Becoming a hotel general manager was once a dream for S. Aulia Masjhoerdin.
Now fulfilling that dream as Aston Priority Simatupang Hotel and Conference Center’s General Manager, Indonesia Expat sat down with this empathetic and strong-willed man to talk about the importance of listening as well as not only looking after customers, but also staff.
Tell me a little about yourself.
I’m originally from Padang, West Sumatra, but I was born in Canberra, Australia. I’ve lived in Australia for 25 years. My family moved there in 1958; started off staying as a diplomatic family but then we applied to have permanent residency. Growing up in Canberra, I’ve basically dived into the service industry. I’ve worked part-time at restaurants and hotels as a waiter, a cleaner, a breakfast cook, a duty manager and an assistant manager for Pizza Hut. I eventually returned to Indonesia around 1990-1991 where I first worked at Sahid Jaya Hotel for four years in the sales department.
Then, one of my clients at that time offered me a job in logistics. I took that job for the next eight years but it got boring. I knew I had to head back to hospitality at this point. Aston Group accepted me – I was initially based at Aston Sudirman, which is now Aryaduta Suites – and from that, I eventually became the Director of Sales at Aston Rasuna in 2004. Three years later the corporate office asked me to become general manager in 2008 at Aston Rasuna till this present post as GM of Aston Priority Simatupang.
What was the appeal of becoming the General Manager of Aston Priority Simatupang Hotel?
I’ve always liked working with people and, frankly speaking, the hospitality industry is what I resonate with the most. My father wanted me to become a doctor or lawyer but I knew deep down inside that wasn’t me. Actually, it was my dream to become a general manager – maybe when I was 20 years old. It’s been three and a half years now since I got appointed as the general manager in Aston Simatupang. Maybe the fact that I was in sales; one important factor as a hotelier is to know how to sell the product.
Based on this property’s concept, what are the differences found here compared with other hotels in the area?
This property, first of all, is next to the toll road so access to get to SCBD as well as Bogor and Soekarno Hatta is easy. From what I understand, this Simatupang area is going to be the next Rasuna Said area within perhaps the next five years.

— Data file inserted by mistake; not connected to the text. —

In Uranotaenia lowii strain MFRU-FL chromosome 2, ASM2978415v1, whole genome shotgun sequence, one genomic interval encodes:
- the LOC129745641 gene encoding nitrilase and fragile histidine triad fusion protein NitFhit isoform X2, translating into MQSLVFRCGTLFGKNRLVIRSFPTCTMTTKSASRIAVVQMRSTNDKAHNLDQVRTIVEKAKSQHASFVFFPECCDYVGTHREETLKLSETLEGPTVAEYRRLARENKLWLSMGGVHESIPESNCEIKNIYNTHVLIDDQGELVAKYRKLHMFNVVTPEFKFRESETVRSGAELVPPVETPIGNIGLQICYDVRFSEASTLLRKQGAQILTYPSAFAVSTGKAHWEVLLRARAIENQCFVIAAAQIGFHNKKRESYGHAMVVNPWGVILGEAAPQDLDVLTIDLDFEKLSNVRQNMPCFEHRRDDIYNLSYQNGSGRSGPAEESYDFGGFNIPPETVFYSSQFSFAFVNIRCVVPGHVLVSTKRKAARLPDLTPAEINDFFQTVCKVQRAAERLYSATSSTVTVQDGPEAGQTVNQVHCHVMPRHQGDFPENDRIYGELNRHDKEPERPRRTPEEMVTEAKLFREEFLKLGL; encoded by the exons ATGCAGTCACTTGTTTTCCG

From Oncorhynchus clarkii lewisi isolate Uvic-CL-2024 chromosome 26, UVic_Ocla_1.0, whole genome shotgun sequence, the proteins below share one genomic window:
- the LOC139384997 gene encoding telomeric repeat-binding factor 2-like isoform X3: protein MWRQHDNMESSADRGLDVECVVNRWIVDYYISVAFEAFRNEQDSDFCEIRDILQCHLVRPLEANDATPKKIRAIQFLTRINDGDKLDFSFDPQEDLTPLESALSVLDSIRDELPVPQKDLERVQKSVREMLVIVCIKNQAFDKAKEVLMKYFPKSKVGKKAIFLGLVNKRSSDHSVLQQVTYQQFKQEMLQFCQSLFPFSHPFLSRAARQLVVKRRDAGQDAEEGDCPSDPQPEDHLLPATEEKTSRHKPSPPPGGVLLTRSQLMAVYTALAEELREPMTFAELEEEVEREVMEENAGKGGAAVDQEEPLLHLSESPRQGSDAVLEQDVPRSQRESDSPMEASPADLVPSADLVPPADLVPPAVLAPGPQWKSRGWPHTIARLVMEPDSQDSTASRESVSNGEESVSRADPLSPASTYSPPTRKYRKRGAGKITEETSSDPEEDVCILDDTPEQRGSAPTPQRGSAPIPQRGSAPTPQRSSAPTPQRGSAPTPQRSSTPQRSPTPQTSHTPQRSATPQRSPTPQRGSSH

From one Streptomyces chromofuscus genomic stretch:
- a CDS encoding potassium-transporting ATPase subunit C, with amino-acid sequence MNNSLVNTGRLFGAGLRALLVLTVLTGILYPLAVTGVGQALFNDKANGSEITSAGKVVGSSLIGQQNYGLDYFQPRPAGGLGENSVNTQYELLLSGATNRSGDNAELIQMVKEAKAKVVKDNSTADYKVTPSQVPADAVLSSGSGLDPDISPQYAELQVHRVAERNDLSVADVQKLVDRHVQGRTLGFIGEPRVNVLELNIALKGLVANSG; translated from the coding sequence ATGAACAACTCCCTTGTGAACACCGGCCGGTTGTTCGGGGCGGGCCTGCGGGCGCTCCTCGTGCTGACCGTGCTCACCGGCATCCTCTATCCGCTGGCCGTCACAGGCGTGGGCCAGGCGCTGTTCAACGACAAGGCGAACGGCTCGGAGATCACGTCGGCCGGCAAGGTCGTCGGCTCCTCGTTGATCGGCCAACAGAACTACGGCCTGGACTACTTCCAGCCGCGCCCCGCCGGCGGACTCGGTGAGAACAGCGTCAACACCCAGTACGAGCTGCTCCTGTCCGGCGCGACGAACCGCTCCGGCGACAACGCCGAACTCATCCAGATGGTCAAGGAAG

Our strategy is, if you’re looking for a hotel with meeting incentive facilities in South Jakarta, Aston Simatupang is your number one choice. We’re actually expanding our meeting rooms soon because we’ve been rejecting requests to facilitate meetings, since it’s always fully booked. We have 296 rooms and are currently operating 277 rooms. Something that I think is lacking here is the fact that there isn’t a shopping centre nearby, like what our competitor has in Pondok Indah. Luckily, within the coming year, a shopping centre in Tanjung Barat will be opening. I see that as a chance for more people to come over to Aston Simatupang.
How does this hotel respond to the many four-star hotels in Jakarta?
In Jabodetabek, we’re amongst the list of top-notch hotels. We’ve achieved several awards from online travel agencies like Booking.com, Traveloka, Xpedia, etc.
What lessons have you learned throughout your career?
Particularly in the service industry, one of the lessons that people have to understand is to learn from experience. If you don’t learn from what people have to say, you are obviously bound to get critics here and there – maybe the service level or facilities are not good – well if you don’t act on it, people are going to talk about it, which gives you a reputation. But if people start talking and you start fixing, obviously people are going to have a better impression. Let’s say there’s a complaint; guests will be keen to find another hotel for their next stay. How is it that we get the existing customers to come back and at the same time earn new customers? We need to maintain excellent quality. Do not just cover what didn’t work to fool new customers.
Another lesson is to look after your staff. If you don’t look after your staff, they won’t look after you. Behind a successful general manager is their staff. Staff are very important to me. Treat your staff well by listening to them. I lead my team like they’re my family, I want my staff to willingly come to work, not to dread coming to work. Also, what they want is important, nobody wants to be in the same position for three years so if you think they have potential, you should guide them to reach that goal. I tell my department heads this all the time: if you have someone who’s sincere and clever, your job will become so much easier.
What do you do in your spare time?
That’s a time to work, to rest, and to enjoy. If you need a break, go take that break. That’s my typical style. I plan my time ahead for a holiday like going to Yogyakarta, Bandung, and Padang etc. Other than that, I visit friends.
What is your favourite holiday destination in Indonesia?
I enjoy the cold weather so mountains are where I tend to explore. Bukit Tinggi, West Sumatra, is a nice place. Don’t get me wrong, I like beaches like Bali, but the cold weather feels much better, perhaps it’s because I lived in Canberra for a while – it could get really cold during winter, down to -10 degrees.
Do you have any hobbies?
Automotives. I like cars; Ferraris, Lamborghinis. I’ve had at least 60 cars throughout my lifetime. Nowadays I only own four. I actually like to customise and modify my cars – well, just 50 percent of them. Modifying cars releases my stress. I don’t have a lot of time to go to car exhibitions but I do make time for Gaikindo or a Mercedes-Benz club meeting.
What five words describe you best?
Honest. Disciplined. Consistent. Team Player. Caring.